After Years of Handwringing and Lengthy Stakeholder Negotiations, California Water Board Adopts State Wetland Definition and Procedures for Discharges of Dredge or Fill Material to Waters of the State
April 4, 2019
On Tuesday, April 2, 2019, the California State Water Resources Control Board (“State Water Board”) adopted its proposed State Wetland Definition and Procedures for Discharges of Dredge or Fill Material to Waters of the State (“Procedures”). The Procedures were adopted after a lengthy stakeholder process and represent an attempt by the State to compromise among the non-governmental organization (“NGO”) community and the regulated community, which span a broad array of stakeholders, including developers, agriculture, municipalities, water and flood control districts, and industry. The Procedures consist of: (1) a state-wide definition of wetlands; (2) a framework for determining whether a feature meeting the wetland definition is a water of the state (“Jurisdictional Framework”), (3) wetland delineation procedures, and (4) procedures for application submittal and the review and approval of water quality certifications, waste discharge requirements (“WDRs”), and waivers of WDRs for dredge or fill activities (collectively referred to as “Orders”). Among other ramifications, the new Procedures largely duplicate (and in some respects are inconsistent with) federal procedures, but add a significant new layer to the already byzantine regulatory process for permitting projects that involve fill of federal and state waters and wetlands.
The State Water Board’s adoption of the Procedures concludes a years-long process that began in 2008 with the adoption of State Water Board Resolution 2008-0026. On January 3, 2019, the State Water Board released a Final Draft Notice of the Procedures, which spurred a concentrated effort by all stakeholders to obtain last minute changes, resulting in three workshops and the release of two additional versions of the Procedures (released on February 22, and March 22, 2019). The timing of the Draft Procedures’ release is largely viewed as a reaction to the release of the revised federal Waters of the United States (“WOTUS”) definition in December 2018 (published in the Federal Register on February 14, 2019), which the State Water Board believes could curtail regulatory protections for waters and wetlands handled under the federal Clean Water Act section 404 program. The Procedures will be incorporated as amendments to state water quality control plans and are intended to supersede any conflicting provisions in the Regional Water Quality Control Boards’ (“Regional Boards”) water quality control plans and will apply to the State and Regional Water Boards (collectively, “Water Boards”).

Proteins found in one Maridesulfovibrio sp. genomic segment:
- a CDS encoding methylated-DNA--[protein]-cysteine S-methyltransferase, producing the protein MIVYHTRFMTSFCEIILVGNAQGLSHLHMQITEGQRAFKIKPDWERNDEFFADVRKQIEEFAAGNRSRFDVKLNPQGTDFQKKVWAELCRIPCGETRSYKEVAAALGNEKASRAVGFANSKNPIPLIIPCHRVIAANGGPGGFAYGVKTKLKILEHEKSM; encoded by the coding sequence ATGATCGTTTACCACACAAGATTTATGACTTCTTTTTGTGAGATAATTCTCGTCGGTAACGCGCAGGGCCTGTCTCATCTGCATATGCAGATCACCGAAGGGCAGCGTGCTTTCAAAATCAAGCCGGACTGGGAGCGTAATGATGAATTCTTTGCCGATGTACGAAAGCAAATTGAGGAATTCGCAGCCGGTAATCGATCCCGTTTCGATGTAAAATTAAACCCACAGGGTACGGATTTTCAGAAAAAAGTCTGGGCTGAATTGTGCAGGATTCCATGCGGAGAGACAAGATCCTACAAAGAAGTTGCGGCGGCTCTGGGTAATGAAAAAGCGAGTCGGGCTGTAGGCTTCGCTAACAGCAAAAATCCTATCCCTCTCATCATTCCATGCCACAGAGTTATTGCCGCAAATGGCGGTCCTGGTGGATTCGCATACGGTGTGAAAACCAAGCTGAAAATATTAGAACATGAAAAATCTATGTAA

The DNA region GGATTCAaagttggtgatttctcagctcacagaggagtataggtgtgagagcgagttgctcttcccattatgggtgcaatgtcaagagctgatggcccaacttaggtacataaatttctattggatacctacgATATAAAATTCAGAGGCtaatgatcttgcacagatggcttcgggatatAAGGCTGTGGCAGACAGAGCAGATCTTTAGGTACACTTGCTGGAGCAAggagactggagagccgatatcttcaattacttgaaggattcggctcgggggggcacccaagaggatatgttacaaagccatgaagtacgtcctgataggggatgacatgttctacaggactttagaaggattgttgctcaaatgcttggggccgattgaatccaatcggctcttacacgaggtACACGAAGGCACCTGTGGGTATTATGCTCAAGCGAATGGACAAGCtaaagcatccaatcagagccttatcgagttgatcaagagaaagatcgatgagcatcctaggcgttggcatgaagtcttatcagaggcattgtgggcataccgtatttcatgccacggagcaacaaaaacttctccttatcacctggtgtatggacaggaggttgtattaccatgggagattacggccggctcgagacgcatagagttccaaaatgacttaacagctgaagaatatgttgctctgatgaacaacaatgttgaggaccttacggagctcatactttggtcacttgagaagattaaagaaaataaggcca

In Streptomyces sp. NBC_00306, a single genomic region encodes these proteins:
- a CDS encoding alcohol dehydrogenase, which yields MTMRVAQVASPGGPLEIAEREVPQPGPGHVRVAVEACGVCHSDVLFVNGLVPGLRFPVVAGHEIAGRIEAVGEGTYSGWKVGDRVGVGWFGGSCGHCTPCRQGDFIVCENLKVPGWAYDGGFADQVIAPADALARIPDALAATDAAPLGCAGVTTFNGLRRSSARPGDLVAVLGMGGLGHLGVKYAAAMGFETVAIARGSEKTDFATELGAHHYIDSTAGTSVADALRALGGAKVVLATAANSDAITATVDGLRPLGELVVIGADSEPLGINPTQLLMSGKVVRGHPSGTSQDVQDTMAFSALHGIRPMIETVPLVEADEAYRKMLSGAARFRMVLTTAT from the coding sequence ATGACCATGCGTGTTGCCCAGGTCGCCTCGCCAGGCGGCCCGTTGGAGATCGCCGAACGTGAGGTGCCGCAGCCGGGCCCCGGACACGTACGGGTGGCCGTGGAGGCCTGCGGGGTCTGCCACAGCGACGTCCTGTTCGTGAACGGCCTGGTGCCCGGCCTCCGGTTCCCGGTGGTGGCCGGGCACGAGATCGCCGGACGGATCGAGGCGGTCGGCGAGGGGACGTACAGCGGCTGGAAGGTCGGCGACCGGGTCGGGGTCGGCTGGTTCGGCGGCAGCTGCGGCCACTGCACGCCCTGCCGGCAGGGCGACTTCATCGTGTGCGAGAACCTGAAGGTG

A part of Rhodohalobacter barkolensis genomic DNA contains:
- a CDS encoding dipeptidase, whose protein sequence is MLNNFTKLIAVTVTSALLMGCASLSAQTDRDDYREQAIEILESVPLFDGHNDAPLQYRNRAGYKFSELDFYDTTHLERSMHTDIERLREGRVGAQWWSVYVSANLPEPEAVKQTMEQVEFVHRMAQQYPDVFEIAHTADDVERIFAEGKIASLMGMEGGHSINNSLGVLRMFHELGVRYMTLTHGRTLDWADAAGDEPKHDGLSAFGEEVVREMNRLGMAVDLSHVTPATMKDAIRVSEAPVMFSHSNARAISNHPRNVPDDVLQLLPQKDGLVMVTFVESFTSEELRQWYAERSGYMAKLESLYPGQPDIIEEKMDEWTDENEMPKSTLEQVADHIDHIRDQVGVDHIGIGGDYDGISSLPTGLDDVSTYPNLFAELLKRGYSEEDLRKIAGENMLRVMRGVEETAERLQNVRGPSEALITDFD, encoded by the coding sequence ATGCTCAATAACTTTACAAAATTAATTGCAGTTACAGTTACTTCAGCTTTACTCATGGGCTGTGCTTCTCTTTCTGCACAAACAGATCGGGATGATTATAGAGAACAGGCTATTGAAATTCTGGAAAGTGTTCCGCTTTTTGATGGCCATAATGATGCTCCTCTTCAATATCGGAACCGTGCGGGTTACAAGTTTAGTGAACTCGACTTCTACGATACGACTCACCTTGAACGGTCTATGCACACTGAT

At the time of the Procedures’ adoption, California did not have a state-wide definition of what constitutes “wetlands.” However, some Regional Boards have adopted a wetland definition, resulting in a patchwork of definitions applied on a region-by-region basis.
The Procedures provide that an area qualifies as a wetland (and therefore, a “waters of the State”) if it meets three criteria under “normal circumstances”: (1) the area has continuous or recurrent saturation of the upper substrate caused by groundwater, or shallow surface water, or both; (2) the duration of such saturation is sufficient to cause anaerobic conditions in the upper substrate; and (3) the area’s vegetation is dominated by hydrophytes or the area lacks vegetation. Normal circumstances are defined as:
“the soil and hydrologic conditions that are normally present, without regard to whether the vegetation has been removed. The determination of whether normal circumstances exist in a disturbed area involves an evaluation of the extent and relative permanence of the physical alteration of wetland hydrology and hydrophytic vegetation, and consideration of the purpose and cause of the physical alternations to hydrology and vegetation.”
While the Procedures’ wetland definition is somewhat consistent with U.S. Army Corps of Engineers (“Corps”) wetland delineation criteria, the State’s definition differs in one important respect. To account for water features in arid portions of California, the definition provides that an area may be a wetland even if it does not support vegetation. However, where vegetation is present, the Procedures require that the vegetation be wetland vegetation.